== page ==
To further identify FGD5-AS1 function in glioma progression, we constructed siRNA of FGD5-AS1 to silencing the expression of FGD5-AS1 in glioma cells. As FGD5-AS1 was increased in glioma cell lines and has the highest expression in U87 cells (Figure 1B), we chose the U87 for later studies. As showed in Figure 2A, transfection of si FGD5-AS1 significantly blocked FGD5-AS1 expression in U87 cells compared with scrambled siRNA transfection group. CCK-8 assay showed that loss of FGD5-AS1 significantly inhibited growth rate at 48 h and 72 h than cells transfected with scrambled siRNA (Figure 2B). The migration and invasion of tumor cells were conducive to tumor metastasis and poor prognosis. In the present study, we carried transwell assay with or without matrigel and wound healing assay to detected migration and invasion. The results showed that FGD5-AS1 siRNA significantly reduced the cell migratory and invasive ability in U87 cells (Figure 2C–E).
FGD5-AS1 Induced Glioma Cell Invasion and Migration by Regulating wnt/β-Catenin Pathway
Wnt/β-catenin signaling pathway plays an essential role in various types of cancer development, and we speculated that FGD5-AS1 regulated glioma progression via wnt/β-catenin pathway. To test our hypothesis, we first detect the mRNA and protein expression of the key molecules in the wnt/β-catenin pathway. As shown in Figure 3A, knockdown of FGD5-AS1 significantly decreases β-catenin and Cyclin D1 protein level, which can be reversed by wnt/β-catenin pathway activator LiCl in U87 cells. In addition, we constructed FGD5-AS1 plasmid to force expression of FGD5-AS1 in glioma cells (Figure 3B), and we treated U251 cells with FGD5-AS1 plasmid and XAV-939 (wnt/β-catenin signaling inhibitor). Overexpression of FGD5-AS1 distinctly increased the mRNA and protein expression of β-catenin and cyclin D1 (Figure 3C and D). Furthermore, we detected β-catenin and Cyclin D1 expression in glioma cell lines and normal HAs. As shown in Figure 3E and F, the mRNA and protein levels were increased in glioma cell lines than that in HAs. Followed functional analysis showed that forced expression of FGD5-AS1 facilitated the migration and invasion of glioma, while treatment with XAV-939 suppressed migration and invasion (Figure 3G–I). These data suggested that FGD5-AS1 motivated migration and invasion by activating wnt/β-catenin pathway in glioma.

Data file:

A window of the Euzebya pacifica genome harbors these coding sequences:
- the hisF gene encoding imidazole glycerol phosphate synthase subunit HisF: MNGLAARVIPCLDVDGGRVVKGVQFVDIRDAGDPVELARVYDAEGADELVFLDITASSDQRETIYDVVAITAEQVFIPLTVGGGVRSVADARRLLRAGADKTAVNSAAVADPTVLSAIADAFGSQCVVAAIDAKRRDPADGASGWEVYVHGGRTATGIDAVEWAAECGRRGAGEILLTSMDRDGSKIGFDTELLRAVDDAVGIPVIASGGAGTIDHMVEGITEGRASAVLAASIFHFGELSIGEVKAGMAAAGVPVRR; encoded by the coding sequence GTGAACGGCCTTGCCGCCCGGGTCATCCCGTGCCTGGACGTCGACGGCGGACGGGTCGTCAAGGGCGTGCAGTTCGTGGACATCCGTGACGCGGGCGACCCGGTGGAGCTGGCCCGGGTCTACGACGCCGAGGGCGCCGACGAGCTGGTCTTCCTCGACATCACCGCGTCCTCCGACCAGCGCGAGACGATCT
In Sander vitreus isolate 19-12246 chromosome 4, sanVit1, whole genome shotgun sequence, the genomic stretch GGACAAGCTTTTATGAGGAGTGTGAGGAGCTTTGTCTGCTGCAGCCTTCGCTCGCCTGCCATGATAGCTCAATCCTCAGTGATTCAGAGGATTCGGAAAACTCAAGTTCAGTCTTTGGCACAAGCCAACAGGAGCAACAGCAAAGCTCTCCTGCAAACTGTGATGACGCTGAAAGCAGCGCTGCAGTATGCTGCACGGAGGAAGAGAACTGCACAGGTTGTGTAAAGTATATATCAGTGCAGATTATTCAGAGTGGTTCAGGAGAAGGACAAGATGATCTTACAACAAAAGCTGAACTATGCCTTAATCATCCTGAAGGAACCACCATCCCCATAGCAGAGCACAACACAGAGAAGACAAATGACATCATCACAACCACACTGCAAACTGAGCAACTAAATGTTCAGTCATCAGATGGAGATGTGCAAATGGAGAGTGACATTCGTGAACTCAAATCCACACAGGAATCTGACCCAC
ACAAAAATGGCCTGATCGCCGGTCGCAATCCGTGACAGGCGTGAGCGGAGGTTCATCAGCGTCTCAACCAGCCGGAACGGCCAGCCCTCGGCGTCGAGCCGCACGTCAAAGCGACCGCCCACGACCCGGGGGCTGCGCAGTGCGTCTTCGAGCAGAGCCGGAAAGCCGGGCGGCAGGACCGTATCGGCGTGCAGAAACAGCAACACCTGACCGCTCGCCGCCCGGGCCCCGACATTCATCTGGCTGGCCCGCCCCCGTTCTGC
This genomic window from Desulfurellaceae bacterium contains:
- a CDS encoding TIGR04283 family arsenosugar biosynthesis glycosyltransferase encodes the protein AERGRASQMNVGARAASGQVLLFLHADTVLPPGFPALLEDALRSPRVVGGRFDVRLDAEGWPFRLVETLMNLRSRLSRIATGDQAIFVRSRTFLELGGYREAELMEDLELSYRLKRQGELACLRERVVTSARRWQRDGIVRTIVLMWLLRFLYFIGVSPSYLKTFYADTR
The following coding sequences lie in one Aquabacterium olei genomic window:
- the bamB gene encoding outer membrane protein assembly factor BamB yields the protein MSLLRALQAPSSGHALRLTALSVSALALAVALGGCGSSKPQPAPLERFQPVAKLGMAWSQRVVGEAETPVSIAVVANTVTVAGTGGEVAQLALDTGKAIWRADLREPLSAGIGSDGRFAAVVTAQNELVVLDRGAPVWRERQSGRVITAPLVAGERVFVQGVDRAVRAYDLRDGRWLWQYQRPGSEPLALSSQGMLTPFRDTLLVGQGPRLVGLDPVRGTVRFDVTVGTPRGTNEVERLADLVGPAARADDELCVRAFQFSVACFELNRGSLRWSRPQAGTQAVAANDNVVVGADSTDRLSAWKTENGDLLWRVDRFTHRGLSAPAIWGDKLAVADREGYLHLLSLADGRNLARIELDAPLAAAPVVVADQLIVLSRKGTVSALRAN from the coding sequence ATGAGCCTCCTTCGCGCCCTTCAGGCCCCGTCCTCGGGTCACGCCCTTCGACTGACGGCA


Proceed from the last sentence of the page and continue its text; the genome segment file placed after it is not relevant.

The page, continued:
FGD5-AS1 Promoted Tumorigenesis of Glioma in vivo
To determine the effect of FGD5-AS1 on tumorigenesis of glioma, we set up xenograft nude mice model. U251 cells transfected with FGD5-AS1 or NC plasmid were subcutaneously injected into nude mice, and we measured tumor volume. The mice with FGD5-AS1 plasmid cells showed a large tumor volume, and tumors grew faster when forcing expression of FGD5-AS1 (Figure 4A). The tumors were isolated at 30 days after injection, FGD5-AS1 significantly increased tumors weight than that in NC mice (Figure 4B). In addition, we isolated these tumor tissues and found that the expression of FGD5-AS1 was increased in FGD5-AS1 overexpression mice (Figure 4C). Moreover, FGD5-AS1 increased the mRNA level of β-catenin and cyclin D1 in tumor tissues (Figure 4D).